As of 1 July 2019, all private rental properties must comply with these standards within 90 days of any new or renewed tenancy. However, in 2021, a study of over 14,000 inspections showed that almost three-quarters of properties failed their inspections.
We’re here to break down the most common causes of failure and what you can do to prevent them.
Draughts are the number one culprit for failed inspections.
Draught stopping was the most common reason for failure in the 2021 study. Generally, gaps wider than 3mm in or around walls, ceilings, windows, doors and floors are prohibited and will cause a failure. Smaller gaps or gaps that allow a lot of cold air in may also fail an inspection.
When you’re checking for gaps, if a $2 coin fits into the space, it needs to be sealed. Check the junctions between walls and the floor/ceiling, windows, and the gaps between doors and the floor.
Other common causes of failure are poorly-fitted pet doors and open fireplaces (if they’re unused), so if a property has either of these, double check them before your next inspection.
If you have agreed with your tenant in writing that the fireplace will be left open, then that won’t cause a failure, but you must keep written documentation and treat this as part of your tenancy agreements.
Insulation can also cause a lot of confusion.
Insulation is a tricky category as the requirements vary greatly, depending on:
- type of home
- date of installation.
The performance of insulation is measured by resistance (also called R-value), but the width of insulation is also a consideration.
If your insulation were installed before July 2016, its required R-value would be lower than if installed after. You can check the specific R-value requirements on this page.
The most common problem here is that insulation settles over time and loses thickness and resistance. Ceiling insulation that settles and compresses to 70% of its initial thickness, or below 120mm, is not considered to be in reasonable condition and must be replaced or topped up.
Another common issue that requires attention is moisture, especially if a property has extractor fans that vent into the roof space. All kitchen and bathroom ventilation must be externally ducted to the outside of the property - the roof cavity is no longer an acceptable exit point for ducting. The root cause of the moisture should always be addressed first before any repairs take place.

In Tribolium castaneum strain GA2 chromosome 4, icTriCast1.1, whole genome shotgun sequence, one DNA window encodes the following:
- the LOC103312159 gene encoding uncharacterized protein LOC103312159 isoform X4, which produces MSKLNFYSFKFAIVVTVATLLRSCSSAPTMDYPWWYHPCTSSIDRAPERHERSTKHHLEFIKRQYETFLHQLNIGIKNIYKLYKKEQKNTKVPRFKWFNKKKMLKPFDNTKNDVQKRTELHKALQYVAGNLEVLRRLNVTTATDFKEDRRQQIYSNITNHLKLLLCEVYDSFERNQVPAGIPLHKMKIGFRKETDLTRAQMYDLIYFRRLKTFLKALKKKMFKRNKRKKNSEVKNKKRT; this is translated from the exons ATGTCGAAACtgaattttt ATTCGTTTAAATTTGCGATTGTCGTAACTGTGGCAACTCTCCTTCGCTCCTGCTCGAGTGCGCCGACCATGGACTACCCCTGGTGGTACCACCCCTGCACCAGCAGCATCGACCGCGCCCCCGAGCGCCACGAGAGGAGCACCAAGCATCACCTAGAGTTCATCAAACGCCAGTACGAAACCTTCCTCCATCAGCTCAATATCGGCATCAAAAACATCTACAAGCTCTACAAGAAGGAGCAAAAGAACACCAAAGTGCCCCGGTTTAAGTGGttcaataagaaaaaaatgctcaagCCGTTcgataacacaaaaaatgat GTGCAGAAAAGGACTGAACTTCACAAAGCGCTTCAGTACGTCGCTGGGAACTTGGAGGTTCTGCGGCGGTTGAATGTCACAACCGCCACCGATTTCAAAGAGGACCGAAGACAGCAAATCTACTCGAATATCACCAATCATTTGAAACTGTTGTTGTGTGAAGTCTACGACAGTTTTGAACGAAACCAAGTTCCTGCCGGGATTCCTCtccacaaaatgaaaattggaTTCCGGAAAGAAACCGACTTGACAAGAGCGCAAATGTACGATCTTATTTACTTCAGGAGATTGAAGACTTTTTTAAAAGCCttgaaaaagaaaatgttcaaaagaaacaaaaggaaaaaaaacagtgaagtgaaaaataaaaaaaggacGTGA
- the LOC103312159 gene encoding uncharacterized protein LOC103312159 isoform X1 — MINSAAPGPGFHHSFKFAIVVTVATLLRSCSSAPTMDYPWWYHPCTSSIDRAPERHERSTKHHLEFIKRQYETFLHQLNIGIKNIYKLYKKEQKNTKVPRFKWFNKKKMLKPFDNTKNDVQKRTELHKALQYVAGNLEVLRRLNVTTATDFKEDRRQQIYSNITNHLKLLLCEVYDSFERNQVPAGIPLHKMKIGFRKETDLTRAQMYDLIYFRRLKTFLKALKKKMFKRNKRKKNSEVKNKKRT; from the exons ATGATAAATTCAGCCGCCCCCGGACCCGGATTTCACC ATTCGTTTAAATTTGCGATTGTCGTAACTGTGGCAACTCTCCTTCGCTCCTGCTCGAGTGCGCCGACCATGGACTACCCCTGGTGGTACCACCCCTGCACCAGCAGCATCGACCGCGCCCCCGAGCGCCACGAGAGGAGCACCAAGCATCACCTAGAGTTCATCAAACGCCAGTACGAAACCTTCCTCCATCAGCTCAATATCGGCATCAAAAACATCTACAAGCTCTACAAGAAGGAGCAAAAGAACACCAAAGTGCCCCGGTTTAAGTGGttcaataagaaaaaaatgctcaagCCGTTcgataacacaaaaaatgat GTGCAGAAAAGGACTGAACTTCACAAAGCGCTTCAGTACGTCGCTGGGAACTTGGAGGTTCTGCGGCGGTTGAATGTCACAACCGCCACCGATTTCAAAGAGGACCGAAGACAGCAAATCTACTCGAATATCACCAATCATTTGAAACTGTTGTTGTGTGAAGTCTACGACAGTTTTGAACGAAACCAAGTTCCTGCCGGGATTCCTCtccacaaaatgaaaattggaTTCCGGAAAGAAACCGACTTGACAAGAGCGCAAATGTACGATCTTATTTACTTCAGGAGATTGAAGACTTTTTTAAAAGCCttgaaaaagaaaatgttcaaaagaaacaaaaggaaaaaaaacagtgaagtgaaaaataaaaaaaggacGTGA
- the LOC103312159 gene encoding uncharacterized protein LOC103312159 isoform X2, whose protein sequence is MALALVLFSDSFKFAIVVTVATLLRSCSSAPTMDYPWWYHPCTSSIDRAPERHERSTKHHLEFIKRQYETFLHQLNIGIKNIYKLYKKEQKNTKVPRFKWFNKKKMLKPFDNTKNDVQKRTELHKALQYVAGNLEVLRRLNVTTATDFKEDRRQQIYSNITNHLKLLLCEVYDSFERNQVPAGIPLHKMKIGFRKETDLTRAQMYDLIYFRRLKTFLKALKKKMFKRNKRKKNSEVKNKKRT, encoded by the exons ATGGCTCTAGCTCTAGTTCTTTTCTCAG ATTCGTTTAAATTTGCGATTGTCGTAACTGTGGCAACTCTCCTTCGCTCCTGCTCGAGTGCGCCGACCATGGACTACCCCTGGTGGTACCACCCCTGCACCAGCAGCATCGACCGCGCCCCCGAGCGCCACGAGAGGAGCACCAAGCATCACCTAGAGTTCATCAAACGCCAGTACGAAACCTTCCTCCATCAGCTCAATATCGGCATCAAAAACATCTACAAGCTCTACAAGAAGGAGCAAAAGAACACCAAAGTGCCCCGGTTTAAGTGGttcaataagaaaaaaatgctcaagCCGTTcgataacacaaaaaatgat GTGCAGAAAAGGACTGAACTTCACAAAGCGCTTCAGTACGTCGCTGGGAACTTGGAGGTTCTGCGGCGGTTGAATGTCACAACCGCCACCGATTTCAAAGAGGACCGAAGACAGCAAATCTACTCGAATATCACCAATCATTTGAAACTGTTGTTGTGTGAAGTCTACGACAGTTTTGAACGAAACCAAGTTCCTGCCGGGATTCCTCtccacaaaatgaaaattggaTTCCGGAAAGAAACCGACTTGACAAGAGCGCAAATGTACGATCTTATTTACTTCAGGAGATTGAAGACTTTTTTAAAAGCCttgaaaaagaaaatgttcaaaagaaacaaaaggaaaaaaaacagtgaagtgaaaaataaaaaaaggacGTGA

Because of the number of variables involved, we generally recommend getting a professional inspector in to assess insulation and find the most cost-effective way to bring a property up to compliance if it requires it.
Heating requirements are strict but have been updated.
Recently, the Government announced changes to heating requirements for homes built to the 2008 Building Code, and/or apartment buildings with three or more levels and six or more units in the complex. You can calculate if a home is compliant with heating standards using this calculator, which factors in the changes. Any properties that do not meet this criteria will still be subject to the original heating calculation.
In addition to this, if your home has been built or renovated to the 2008 Building Code, the tolerance for existing heating has been lowered from 90% to 80%. However, this is only a transitional exemption, meaning that when the existing heat pump reaches its end of life, the unit must be replaced with a new unit that meets the full calculated heat loss requirement.
If you have existing heating (installed prior to 1 July 2019) and there is a shortfall between the requirement and what is already installed, the new amendment allows for electric panel heaters to be used to top up IF the shortfall is 2.4kW or less. The panel heater must still meet the compliance criteria of being a minimum of 1.5kW, fixed to the wall of the living room and fitted with a thermostat.
All properties that were confirmed as compliant before the amendment will still be compliant.
Staircases and hallway spaces adjacent to the living area are where a lot of landlords get caught out. The heating requirements for the main living area factor in all connected spaces - meaning open plan living areas, and any rooms that cannot be closed off, increase the amount of heating required.
To wrap things up...
It’s important to note that a house being built to the 2008 Building Code standards may not be compliant through and through. With that said, those houses will likely have an easier time meeting compliance requirements than older properties.
If you’re ready to book a Healthy Homes inspection for your property, you can head on over to warmfuzzies.co.nz/inspections to get started if you’re in Auckland, Christchurch or Dunedin.